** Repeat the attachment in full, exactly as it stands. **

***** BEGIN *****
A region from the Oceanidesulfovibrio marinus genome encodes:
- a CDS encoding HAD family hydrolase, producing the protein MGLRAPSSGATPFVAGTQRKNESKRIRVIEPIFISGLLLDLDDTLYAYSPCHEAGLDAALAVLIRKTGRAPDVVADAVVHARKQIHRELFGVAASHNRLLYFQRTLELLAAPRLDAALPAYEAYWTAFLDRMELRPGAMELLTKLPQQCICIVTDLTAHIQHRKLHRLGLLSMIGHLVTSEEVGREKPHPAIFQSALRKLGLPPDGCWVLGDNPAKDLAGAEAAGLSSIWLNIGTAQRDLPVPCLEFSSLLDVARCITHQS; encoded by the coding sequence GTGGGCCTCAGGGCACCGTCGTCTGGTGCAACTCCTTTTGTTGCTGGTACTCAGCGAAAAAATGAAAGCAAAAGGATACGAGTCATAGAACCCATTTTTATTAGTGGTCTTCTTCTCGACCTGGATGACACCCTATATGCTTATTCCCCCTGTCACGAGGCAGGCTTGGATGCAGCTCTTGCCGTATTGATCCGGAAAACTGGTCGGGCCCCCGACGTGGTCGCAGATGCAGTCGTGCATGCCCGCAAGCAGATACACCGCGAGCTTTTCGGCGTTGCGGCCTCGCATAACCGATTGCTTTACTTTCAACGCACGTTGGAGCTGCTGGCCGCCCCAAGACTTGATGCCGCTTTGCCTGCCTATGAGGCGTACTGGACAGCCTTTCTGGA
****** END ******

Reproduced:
A region from the Oceanidesulfovibrio marinus genome encodes:
- a CDS encoding HAD family hydrolase, producing the protein MGLRAPSSGATPFVAGTQRKNESKRIRVIEPIFISGLLLDLDDTLYAYSPCHEAGLDAALAVLIRKTGRAPDVVADAVVHARKQIHRELFGVAASHNRLLYFQRTLELLAAPRLDAALPAYEAYWTAFLDRMELRPGAMELLTKLPQQCICIVTDLTAHIQHRKLHRLGLLSMIGHLVTSEEVGREKPHPAIFQSALRKLGLPPDGCWVLGDNPAKDLAGAEAAGLSSIWLNIGTAQRDLPVPCLEFSSLLDVARCITHQS; encoded by the coding sequence GTGGGCCTCAGGGCACCGTCGTCTGGTGCAACTCCTTTTGTTGCTGGTACTCAGCGAAAAAATGAAAGCAAAAGGATACGAGTCATAGAACCCATTTTTATTAGTGGTCTTCTTCTCGACCTGGATGACACCCTATATGCTTATTCCCCCTGTCACGAGGCAGGCTTGGATGCAGCTCTTGCCGTATTGATCCGGAAAACTGGTCGGGCCCCCGACGTGGTCGCAGATGCAGTCGTGCATGCCCGCAAGCAGATACACCGCGAGCTTTTCGGCGTTGCGGCCTCGCATAACCGATTGCTTTACTTTCAACGCACGTTGGAGCTGCTGGCCGCCCCAAGACTTGATGCCGCTTTGCCTGCCTATGAGGCGTACTGGACAGCCTTTCTGGA